We're so used to hearing bad news from international institutions like the Organisation for Economic Co-operation and Development that it might come as a surprise to hear that there's a whopping slab of good news for Britain buried away in its latest Economic Outlook.
Admittedly, the good news is tucked away in one of the more obscure tables near the back of the report, and comes alongside some more noticeable bad news. But we must cherish these moments when they come – and this news is genuinely encouraging.
It's as follows: after this crisis is through, from 2018 to 2030, Britain can enjoy stronger growth than almost any other major economy. At 2.6% the average predicted growth rate is even stronger than the United States (2.1%) and far, far stronger than Germany (0.9%). Britain's advantage will remain in place between 2031 and 2060 as well, at average growth of 2% (US: 1.7%, Germany: 0.7%).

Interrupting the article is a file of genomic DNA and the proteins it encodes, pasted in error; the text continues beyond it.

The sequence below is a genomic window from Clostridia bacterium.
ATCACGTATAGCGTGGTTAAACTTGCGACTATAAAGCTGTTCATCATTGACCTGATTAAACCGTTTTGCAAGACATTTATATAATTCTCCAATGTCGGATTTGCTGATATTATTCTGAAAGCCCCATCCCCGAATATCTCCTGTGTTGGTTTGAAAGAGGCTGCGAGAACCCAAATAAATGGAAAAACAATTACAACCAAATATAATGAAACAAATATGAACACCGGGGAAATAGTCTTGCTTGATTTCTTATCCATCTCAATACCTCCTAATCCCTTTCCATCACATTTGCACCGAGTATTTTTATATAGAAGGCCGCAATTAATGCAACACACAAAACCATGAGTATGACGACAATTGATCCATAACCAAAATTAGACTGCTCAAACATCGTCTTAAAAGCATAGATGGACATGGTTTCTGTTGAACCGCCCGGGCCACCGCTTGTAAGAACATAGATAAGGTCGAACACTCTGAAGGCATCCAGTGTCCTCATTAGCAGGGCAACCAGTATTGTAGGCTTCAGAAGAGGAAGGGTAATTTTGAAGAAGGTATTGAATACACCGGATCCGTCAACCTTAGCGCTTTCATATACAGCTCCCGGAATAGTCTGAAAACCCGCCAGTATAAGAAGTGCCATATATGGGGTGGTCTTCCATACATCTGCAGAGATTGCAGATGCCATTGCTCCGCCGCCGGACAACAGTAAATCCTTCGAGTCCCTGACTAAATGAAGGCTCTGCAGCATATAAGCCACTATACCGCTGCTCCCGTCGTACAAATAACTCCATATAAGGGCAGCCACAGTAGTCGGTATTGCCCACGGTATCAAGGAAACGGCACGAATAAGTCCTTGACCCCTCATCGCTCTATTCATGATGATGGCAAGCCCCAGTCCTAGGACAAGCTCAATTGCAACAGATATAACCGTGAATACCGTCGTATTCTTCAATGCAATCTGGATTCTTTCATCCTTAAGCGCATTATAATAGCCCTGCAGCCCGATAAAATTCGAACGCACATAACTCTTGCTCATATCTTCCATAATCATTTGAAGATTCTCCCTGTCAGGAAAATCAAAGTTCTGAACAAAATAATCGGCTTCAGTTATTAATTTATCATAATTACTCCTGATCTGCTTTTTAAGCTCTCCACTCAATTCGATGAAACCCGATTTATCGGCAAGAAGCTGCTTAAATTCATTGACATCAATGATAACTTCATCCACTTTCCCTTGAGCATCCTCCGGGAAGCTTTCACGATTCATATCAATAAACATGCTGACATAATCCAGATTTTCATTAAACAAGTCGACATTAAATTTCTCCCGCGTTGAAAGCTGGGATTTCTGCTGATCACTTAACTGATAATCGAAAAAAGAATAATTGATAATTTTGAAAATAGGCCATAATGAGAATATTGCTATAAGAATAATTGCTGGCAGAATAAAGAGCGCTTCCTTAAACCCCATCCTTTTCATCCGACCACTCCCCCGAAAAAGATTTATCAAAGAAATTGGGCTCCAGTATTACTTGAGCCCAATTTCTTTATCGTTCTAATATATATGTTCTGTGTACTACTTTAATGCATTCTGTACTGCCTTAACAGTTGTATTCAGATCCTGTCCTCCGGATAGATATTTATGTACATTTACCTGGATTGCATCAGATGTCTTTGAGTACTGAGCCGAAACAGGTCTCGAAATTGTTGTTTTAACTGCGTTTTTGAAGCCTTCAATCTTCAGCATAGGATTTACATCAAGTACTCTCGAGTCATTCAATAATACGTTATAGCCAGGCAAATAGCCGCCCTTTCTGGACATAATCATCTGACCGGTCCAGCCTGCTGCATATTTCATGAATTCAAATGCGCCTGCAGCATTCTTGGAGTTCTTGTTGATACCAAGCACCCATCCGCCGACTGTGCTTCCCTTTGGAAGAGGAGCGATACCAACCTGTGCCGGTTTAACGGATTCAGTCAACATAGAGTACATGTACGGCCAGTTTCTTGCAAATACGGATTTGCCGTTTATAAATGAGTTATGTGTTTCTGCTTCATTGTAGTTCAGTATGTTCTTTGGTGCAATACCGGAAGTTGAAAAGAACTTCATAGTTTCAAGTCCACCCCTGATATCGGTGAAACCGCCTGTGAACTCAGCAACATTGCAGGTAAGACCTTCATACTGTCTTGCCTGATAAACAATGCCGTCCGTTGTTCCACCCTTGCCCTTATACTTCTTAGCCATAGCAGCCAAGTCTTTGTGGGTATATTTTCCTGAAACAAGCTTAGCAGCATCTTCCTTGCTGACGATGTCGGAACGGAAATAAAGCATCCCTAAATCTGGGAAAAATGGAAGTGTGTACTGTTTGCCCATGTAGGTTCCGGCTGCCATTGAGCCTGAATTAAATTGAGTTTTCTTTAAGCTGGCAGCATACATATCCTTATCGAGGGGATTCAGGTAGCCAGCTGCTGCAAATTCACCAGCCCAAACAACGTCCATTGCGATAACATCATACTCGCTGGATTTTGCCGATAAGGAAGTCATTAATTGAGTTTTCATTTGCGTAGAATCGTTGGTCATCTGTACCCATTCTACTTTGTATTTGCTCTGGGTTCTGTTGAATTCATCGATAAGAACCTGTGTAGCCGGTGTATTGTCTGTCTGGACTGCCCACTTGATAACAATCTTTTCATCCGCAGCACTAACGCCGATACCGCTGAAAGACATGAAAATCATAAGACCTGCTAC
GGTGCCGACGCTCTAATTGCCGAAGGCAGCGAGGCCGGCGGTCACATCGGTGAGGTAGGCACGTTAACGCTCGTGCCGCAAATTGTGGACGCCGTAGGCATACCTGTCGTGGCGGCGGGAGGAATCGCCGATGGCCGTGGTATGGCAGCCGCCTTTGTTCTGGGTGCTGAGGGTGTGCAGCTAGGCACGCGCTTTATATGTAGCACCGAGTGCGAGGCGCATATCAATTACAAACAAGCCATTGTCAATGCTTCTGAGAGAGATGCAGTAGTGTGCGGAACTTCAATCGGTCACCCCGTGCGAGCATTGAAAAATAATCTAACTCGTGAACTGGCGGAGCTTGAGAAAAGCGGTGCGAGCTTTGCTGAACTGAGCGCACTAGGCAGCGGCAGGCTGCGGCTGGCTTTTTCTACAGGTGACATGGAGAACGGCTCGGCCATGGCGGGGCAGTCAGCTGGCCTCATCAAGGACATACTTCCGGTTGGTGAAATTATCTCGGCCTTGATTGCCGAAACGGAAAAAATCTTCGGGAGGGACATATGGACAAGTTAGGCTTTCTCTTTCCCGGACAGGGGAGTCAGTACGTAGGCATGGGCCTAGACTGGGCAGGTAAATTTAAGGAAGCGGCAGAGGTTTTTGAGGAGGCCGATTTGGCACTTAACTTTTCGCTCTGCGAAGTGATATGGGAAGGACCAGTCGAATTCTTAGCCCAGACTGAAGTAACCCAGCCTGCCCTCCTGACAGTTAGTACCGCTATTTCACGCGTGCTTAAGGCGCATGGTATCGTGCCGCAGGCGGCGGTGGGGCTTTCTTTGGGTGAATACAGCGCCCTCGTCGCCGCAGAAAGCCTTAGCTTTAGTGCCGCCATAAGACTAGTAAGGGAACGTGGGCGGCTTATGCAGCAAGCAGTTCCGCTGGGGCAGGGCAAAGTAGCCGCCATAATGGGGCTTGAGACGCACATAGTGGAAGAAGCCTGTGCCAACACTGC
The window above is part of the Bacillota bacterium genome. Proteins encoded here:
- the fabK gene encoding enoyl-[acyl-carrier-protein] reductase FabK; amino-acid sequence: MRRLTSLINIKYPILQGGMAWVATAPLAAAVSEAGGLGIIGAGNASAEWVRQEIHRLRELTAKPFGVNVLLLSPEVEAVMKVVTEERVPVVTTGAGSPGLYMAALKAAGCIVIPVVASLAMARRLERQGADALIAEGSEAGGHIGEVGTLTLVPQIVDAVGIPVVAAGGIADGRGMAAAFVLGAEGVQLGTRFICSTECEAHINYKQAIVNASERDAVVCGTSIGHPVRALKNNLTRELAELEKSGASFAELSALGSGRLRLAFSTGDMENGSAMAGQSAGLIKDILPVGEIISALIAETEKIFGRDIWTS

The figures, which form part of a section on long-term growth statistics from the OECD's latest survey of the world economy, are striking, suggesting as they do that Britain is destined for generations of punchy growth. What is the explanation?
In part, it's demographic: Britain's population trends are far less worrying than those you see in Germany. In part, it's a sign of the long-term benefits of the Thatcherite supply side reforms of the 1980s. As far as the OECD is concerned there is little Britain can actually do in terms of extra growth-boosting supply side reforms (things like deregulating the labour market, privatising industries): because it has already done so many of them.
As I said, of course it's not all good news. Britain has more work to do on reducing the size of its public debt than any other major country in the world (except for Japan). That will be a painful process, and indeed the overall OECD report today isn't exactly encouraging, forecasting weak growth in the near term for Britain.
But the silver lining is that the pain may just be worth it. According to the OECD's projections, growth will be stronger than the US for decades after that. Oh, and that goes for employment growth and productivity too.